February may be bleak, but in this dark, dank, and often desolate month we see sunny citrus take its time in the spotlight. In the citrus fruit we are able to see a glimpse of heaven in the shadows of the night.
One of the most brilliant ideas ever created by ancient man was the use of salt to preserve foods that would be useful or necessary when the season had passed. In this wintry time, I wanted to take my little solar flare and put it in a jar for any time I needed a burst of color. So, for this month’s Food in Jars Canning Mastery Challenge, I crafted Salt Preserved Lemons.
Preserved lemons are most frequently known for their use in Northern Africa, specifically in Moroccan Tagine dishes. Cooked in a conical clay vessel (the tagine) the meats, vegetables, fish and spices are cooked with the preserved lemon, imparting a distinct aroma and flavor that is unique and incomparable. The preserved lemon shows up in East Asian cooking as well, but the only other way I have tried it is in its Indian pickle form.
Do not think, however, you are limited in the application of preserved lemon to Moroccan food. A few weeks ago, at Restaurant Week in Alexandria, VA, I had a sublime homemade pasta with bacon lardons, lemon confit, parmesan and (I think) asparagus. Though confit is a slightly different lemon preserved in fat or oil, it would work all the same. Sliced up papery thin, this delicate addition would work with smashed minty peas and ricotta on toast, sauteed greens or in a tomato-cucumber salad. Ottolenghi is a wonderful chef who uses them with fresh fish, among other applications. His recipes are worth the cookbook.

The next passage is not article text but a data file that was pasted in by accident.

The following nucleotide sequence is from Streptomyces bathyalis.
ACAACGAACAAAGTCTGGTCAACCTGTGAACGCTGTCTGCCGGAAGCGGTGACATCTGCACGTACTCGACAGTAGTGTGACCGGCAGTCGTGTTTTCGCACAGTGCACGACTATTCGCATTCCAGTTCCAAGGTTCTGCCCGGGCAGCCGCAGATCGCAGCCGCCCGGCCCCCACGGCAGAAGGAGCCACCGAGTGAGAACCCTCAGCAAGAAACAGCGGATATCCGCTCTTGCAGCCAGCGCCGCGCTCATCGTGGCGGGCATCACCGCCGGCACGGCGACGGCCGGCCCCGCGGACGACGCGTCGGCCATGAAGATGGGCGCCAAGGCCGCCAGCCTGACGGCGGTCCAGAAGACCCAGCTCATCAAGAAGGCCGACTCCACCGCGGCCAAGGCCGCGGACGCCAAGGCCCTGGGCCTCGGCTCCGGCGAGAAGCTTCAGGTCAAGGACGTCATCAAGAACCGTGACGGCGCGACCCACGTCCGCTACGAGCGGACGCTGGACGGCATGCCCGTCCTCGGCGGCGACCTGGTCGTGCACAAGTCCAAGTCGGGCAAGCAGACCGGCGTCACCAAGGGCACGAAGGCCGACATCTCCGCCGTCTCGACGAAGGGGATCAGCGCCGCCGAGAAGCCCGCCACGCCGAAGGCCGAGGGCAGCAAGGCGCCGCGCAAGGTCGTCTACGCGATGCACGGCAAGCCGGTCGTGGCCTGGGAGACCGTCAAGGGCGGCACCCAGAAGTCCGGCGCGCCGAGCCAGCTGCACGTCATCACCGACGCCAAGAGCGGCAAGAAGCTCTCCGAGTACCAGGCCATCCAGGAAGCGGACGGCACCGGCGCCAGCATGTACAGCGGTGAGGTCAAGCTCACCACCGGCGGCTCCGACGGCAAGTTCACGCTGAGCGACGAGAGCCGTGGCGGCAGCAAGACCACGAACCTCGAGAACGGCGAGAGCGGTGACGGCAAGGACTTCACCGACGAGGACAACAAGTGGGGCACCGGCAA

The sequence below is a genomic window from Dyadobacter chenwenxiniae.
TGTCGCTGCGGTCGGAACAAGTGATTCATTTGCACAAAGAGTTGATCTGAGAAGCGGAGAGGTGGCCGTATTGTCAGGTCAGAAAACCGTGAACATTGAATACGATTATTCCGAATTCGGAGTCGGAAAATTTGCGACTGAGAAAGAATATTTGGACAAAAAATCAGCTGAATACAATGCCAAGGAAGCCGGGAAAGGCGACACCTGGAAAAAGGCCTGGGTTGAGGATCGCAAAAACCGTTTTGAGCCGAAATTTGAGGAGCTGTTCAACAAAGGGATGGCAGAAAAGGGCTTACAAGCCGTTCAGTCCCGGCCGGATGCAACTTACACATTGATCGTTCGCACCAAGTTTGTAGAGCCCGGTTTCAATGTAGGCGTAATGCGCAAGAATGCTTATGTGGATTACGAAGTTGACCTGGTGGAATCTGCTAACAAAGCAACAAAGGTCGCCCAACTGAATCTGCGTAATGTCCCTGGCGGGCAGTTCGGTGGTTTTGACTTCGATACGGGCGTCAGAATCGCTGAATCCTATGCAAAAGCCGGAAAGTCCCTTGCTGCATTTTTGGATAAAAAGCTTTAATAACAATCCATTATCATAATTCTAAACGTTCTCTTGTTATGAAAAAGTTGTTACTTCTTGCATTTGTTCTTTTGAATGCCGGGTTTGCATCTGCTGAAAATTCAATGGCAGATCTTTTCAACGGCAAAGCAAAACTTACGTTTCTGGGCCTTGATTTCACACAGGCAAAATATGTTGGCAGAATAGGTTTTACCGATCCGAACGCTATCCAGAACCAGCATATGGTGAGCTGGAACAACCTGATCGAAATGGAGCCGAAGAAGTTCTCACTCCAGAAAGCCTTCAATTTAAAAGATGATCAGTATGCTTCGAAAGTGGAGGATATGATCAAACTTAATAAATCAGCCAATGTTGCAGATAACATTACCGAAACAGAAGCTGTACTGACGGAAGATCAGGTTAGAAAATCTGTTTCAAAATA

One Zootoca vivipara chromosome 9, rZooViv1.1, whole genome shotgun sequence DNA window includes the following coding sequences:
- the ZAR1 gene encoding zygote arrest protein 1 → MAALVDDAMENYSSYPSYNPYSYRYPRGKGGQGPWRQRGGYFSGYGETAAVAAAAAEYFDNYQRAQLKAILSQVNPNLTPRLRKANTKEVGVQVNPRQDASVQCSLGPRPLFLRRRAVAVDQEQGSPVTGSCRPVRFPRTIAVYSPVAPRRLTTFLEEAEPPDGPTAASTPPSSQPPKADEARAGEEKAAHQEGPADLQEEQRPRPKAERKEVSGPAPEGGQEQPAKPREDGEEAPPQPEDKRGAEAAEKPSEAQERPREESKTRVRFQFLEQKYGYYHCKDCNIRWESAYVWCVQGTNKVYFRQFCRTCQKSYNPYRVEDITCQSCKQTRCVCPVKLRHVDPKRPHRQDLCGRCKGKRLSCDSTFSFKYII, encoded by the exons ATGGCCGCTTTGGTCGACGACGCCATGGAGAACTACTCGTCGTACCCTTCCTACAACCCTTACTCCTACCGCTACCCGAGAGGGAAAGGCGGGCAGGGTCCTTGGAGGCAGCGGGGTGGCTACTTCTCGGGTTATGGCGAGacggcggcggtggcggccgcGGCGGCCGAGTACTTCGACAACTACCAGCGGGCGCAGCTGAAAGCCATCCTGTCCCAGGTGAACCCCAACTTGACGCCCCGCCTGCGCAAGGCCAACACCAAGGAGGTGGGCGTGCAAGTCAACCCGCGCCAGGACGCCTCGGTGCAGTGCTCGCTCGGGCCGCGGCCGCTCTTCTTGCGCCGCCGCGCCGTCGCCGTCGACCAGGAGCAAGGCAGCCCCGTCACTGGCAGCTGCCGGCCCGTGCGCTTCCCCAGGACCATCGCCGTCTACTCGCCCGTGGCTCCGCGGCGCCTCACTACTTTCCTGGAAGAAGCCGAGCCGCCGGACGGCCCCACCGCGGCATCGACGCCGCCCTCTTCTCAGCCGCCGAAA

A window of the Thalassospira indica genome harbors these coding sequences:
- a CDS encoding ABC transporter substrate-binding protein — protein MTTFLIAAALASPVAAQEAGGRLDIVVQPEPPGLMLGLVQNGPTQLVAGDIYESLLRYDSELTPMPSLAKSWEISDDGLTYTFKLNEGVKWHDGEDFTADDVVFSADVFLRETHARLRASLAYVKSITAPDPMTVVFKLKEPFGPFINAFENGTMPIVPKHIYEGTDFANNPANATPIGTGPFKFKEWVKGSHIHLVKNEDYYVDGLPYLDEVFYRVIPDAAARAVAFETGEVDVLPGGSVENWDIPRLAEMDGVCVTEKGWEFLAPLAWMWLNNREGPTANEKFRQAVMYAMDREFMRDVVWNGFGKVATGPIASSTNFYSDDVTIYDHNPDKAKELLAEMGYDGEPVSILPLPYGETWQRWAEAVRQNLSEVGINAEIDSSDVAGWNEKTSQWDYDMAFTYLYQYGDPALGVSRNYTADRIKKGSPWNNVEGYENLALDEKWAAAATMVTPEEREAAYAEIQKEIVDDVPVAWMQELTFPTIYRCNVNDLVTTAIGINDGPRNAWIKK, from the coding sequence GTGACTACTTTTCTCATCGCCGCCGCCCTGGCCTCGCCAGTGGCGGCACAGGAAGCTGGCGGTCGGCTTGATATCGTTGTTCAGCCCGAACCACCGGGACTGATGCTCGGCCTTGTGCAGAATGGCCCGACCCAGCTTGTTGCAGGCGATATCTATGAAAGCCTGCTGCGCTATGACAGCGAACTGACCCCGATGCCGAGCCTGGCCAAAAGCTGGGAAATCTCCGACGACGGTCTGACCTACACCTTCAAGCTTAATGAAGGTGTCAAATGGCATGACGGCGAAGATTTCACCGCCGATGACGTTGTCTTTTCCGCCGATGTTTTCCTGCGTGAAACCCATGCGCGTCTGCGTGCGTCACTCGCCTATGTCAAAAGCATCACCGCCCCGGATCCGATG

How do you use them? Just rinse off the salt, remove the pulp and use the rind as you please.
Since there are so many varieties of lemons, if you wish to get as close to the variety preserved in Morocco, go with the Meyer Lemon. They have a thinner skin, can be found in the U.S., and are a bit sweeter.
If you are looking for any easy ferment that anyone can do. Look no further.
- 1 pound organic meyer lemons +2 additional
- 1 tsp sea salt per lemon +1 tsp
- Sterilize a clean glass wide mouth quart jar.
- Slice both the top of the lemon off where the fruit connects to the tree. There is usually a dry end here.
- Make two cuts in each lemon, quartering the lemon almost all the way through but making sure each quarter is still connected.
- Squeeze each lemon into the jar, releasing most of the juice. Place a tsp of salt into the center of the lemon, place back together and put it in the jar. Repeat with each lemon.
- When finished, sprinkle another tsp on top of lemons and smash the lemons down with a wooden spoon, releasing as much juice as possible.
- Juice the additional lemons until the lemons in the jar are completely cover in juice and it reaches the top of the jar. This is important. Place a lid on top, leaving as little air as possible. A good seal help keep out molds.
- Shake once every few days to distribute salt. Leave to ferment for at least a month. At this point, place in the refrigerator or in a cool, dry location. They are ready for use but may be matured and used throughout the year.